The Annual Energy Price Cycle

The way to save money on your natural gas rates for your home in Georgia is to remember that energy prices follow a predictable yearly cycle and generally stay within a normal-ish range. You can even check out Georgia PSC’s historic natural gas marketer rates in your city to see when during the year that they spiked. Prices for electricity and natural gas tend to dip in the fall and early spring due to lower demand.

In fact, these “shoulder months” in fall and spring are the best times to shop for a cheap fixed rate energy plan.

For that matter, don’t put off shopping until summer. Once May arrives in the southern states, summer heat begins increasing demand for air conditioning —boom — the wholesale price shoots your local natural gas rates in Georgia to the moon because more natural gas is being used to power electric generators and everyone wants air conditioning. That’s why shoppers should wait until fall to lock in a longer term rate.

Read the Disclosure Statement

In our examples, the first customer seems to have signed on to the deal without fully understanding the plan’s Disclosure Statement. The Disclosure Statement states the plan title, the price per therms, whether it has a fixed or variable rate, whether the rate is an introductory rate or not, the term or duration, and delivery charges. The terms of the Disclosure Statement IS part of the legal agreement between customer and company. Consequently, customers should always read and understand the terms of the Disclosure Statement before agreeing to the plan.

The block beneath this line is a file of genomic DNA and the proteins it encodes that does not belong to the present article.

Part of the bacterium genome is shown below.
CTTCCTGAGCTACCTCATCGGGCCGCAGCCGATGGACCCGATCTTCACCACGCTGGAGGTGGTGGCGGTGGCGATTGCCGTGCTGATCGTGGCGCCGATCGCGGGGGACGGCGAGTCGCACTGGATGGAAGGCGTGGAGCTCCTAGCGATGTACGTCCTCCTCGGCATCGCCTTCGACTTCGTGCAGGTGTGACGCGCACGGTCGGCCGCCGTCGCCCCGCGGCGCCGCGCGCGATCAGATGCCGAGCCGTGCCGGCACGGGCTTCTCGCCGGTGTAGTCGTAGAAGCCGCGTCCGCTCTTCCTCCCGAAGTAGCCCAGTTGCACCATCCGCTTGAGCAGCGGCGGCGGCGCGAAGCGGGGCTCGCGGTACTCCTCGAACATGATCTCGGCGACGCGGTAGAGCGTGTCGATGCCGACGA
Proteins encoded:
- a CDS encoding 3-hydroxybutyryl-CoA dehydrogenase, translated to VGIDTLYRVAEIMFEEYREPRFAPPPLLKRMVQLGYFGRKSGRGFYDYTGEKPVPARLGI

If you agree to a plan over the phone, remember that you’re not trapped. Under the Right to Rescission in Georgia, you have three days to cancel the contract after you receive it in the mail by contacting the marketer.

How Variable Plans Can Work for You

Variable rate plans are not inherently evil. Variable rate natural gas plans work best when customers know how and when to use them. They can be just the thing for customers looking for a new fixed rate plan but want extra time. They sign up for an introductory plan for their home for a few weeks.  Then they shop and switch when the end of the month comes.

Variable rates can also be cost-effective over the short term during the “shoulder months”. That’s especially true in springtime and autumn if you’re trying to capture great fixed rates while prices fall. So you’ve got to pay attention and switch to that fixed rate plan at just the right time. Stay vigilant!

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One of life’s best ways to learn is to make mistakes. By learning from these examples, I’m hoping that energy customers will be better able to understand what they can expect and need to do in order to avoid having problems with their energy suppliers.